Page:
Xenoestrogens can cause a hormonal imbalance in the female body creating estrogen dominance because women in today’s society have a higher exposure to environmental estrogens than women in the past.  It is thought that estrogen dominance can cause early onset of puberty in young girls because of growth hormones being added to products like beef and poultry as well as milk products.  But there are other things that help contribute to this early onset of puberty and hormonal imbalance; such as: lowered adrenal function because of the high stress lifestyles and poor diets that are high in  caffeine and sugar.  To minimize the intake of xenoestrogens and reduce the risk of diseases caused by them, it is suggested that women reduce the intake of meat and caffeine.  Women who eat a healthier diet would most likely not develop health problems, like breast cancer.
Some studies show that the imbalance caused by estrogen dominance can cause PMS.  PMS, prememstrual syndrome, is caused by low levels of progesterone in the later half of the menstrual cycle; with an increase in estrogen from the environment, PMS can become elevated to a new level.  If women balanced their diets, by cutting back on food that are high in sugar, caffeine, red meat, and salt it would help balance their body as well as make PMS not so harsh.
(Maccaro, Janet 102)

Endometriosis and Xenoestrogens
In a study that was conducted by Northwestern University, it was suggested, “that endometriosis defects [were] triggered when an embryo [was] exposed to environmental toxins [aka xenoestrogens]” (Aphrodite).  It was found that women who suffered from endometriosis had the enzyme aromatase in the endometrium.  Aromatase produces estrogen and causes tissue to grow on “pelvic organs and mimic uterine lining”.  The endometrium is supposed to be located inside the uterus and have no traces of the enzyme aromatase.  In the study it was also found that a protein called SF1 produces aromatase, this protein is normally shut off however for some reason it was not in the women who had endometriosis.  To treat endometriosis, they took aromatase inhibitors that block estrogen from forming to increase the responsiveness to progesterone.   Why increase progesterone response?  “Women with endometriosis have a progesterone receptor that is inappropriately turned off” (Aphrodite).  If the receptor were functioning under normal circumstances it would block the endometriosis growth.  The study believed that the cause of absence of progesterone receptor was caused by the exposure of the embryo to the “environmental pollutant dioxin and the synthetic estrogen DES” (Aphrodite).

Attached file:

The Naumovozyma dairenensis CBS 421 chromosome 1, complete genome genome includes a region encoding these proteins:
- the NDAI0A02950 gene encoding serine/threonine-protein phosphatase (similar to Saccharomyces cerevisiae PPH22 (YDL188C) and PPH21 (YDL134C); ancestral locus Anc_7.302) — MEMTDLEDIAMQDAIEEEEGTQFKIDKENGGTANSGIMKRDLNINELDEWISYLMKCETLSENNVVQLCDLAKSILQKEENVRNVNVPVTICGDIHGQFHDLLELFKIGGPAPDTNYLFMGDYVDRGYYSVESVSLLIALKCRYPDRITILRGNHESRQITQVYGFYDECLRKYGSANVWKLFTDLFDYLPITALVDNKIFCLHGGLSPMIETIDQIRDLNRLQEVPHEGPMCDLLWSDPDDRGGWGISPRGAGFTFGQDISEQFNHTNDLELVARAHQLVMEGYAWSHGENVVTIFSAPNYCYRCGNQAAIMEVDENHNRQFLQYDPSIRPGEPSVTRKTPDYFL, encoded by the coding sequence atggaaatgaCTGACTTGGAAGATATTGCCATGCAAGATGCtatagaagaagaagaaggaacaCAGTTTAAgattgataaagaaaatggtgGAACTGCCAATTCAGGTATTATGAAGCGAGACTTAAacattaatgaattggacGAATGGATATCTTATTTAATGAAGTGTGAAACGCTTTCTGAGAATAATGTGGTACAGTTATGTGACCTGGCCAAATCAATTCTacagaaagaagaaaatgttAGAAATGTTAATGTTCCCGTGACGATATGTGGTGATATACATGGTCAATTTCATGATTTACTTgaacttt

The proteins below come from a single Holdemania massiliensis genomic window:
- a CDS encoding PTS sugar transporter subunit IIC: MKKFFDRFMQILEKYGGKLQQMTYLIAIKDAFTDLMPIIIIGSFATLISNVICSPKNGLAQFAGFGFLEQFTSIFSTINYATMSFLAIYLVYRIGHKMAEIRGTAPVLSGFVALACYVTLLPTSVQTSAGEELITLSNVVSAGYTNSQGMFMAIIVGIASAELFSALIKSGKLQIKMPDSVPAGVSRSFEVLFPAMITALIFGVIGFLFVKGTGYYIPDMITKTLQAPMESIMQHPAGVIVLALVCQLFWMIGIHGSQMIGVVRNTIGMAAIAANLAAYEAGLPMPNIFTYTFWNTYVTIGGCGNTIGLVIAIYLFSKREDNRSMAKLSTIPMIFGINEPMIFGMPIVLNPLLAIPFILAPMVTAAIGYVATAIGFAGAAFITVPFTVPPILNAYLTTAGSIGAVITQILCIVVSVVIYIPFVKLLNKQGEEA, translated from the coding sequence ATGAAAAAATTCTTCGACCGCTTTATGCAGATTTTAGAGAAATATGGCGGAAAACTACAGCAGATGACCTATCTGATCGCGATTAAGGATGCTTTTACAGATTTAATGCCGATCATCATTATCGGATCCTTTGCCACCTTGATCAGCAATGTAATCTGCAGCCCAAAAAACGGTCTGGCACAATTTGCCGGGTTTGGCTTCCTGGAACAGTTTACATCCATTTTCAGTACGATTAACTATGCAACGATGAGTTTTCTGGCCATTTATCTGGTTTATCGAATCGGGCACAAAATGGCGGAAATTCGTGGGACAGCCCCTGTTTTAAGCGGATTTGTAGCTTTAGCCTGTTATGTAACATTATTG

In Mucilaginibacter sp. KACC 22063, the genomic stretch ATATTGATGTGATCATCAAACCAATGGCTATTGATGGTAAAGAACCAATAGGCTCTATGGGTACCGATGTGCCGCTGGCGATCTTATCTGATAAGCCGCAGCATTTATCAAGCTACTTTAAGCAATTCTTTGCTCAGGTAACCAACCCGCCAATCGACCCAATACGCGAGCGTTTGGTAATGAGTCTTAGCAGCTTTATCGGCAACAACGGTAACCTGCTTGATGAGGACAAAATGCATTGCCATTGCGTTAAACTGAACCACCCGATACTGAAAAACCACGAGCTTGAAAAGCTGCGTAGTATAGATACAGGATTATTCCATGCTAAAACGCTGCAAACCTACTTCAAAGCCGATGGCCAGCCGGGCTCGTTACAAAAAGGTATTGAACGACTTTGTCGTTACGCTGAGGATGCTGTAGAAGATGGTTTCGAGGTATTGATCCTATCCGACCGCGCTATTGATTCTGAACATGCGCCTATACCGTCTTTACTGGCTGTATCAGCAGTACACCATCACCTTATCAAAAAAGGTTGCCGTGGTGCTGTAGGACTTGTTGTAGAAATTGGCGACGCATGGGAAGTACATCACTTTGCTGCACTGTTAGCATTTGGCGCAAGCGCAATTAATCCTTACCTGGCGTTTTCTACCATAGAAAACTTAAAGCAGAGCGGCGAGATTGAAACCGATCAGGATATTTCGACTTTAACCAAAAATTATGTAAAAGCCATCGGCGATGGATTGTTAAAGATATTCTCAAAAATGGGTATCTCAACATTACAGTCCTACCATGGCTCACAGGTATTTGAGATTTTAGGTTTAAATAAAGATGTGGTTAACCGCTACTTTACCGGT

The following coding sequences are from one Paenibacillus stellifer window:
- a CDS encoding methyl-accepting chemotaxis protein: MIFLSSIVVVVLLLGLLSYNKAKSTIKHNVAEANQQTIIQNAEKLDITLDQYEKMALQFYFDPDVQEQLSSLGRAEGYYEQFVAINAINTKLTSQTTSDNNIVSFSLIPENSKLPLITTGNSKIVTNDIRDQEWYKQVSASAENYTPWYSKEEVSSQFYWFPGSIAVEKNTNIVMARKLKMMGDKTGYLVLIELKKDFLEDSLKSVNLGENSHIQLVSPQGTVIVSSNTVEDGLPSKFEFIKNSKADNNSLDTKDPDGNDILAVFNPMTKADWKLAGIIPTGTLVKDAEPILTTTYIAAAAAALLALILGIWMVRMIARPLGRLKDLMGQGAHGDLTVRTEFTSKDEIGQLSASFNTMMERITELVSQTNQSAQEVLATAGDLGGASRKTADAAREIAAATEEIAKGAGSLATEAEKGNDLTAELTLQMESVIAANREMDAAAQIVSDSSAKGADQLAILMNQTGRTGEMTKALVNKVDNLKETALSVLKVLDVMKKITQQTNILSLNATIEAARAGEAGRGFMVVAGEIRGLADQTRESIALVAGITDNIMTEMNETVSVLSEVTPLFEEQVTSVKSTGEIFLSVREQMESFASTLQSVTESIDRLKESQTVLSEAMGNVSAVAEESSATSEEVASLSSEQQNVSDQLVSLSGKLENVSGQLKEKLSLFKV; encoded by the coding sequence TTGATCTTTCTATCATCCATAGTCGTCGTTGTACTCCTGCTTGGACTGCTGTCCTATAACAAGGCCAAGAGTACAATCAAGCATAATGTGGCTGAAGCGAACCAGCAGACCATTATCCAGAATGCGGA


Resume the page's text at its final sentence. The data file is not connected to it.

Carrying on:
Dangers of Xenoestrogens:

This video gives a little information about  xenoestrogens and introduces a possible remedy to balancing out the bad effects of xenoestrogens with a molecule called Indole-3-Carbinol.

Indole-3-Carbinol:

This video might seem awkward because the lady is talking about a vitamin that they are marketing to women, but the information she gives is really good.  She talks about how Indole-3-Carbinol helps balance the body and metabolize the estrogen.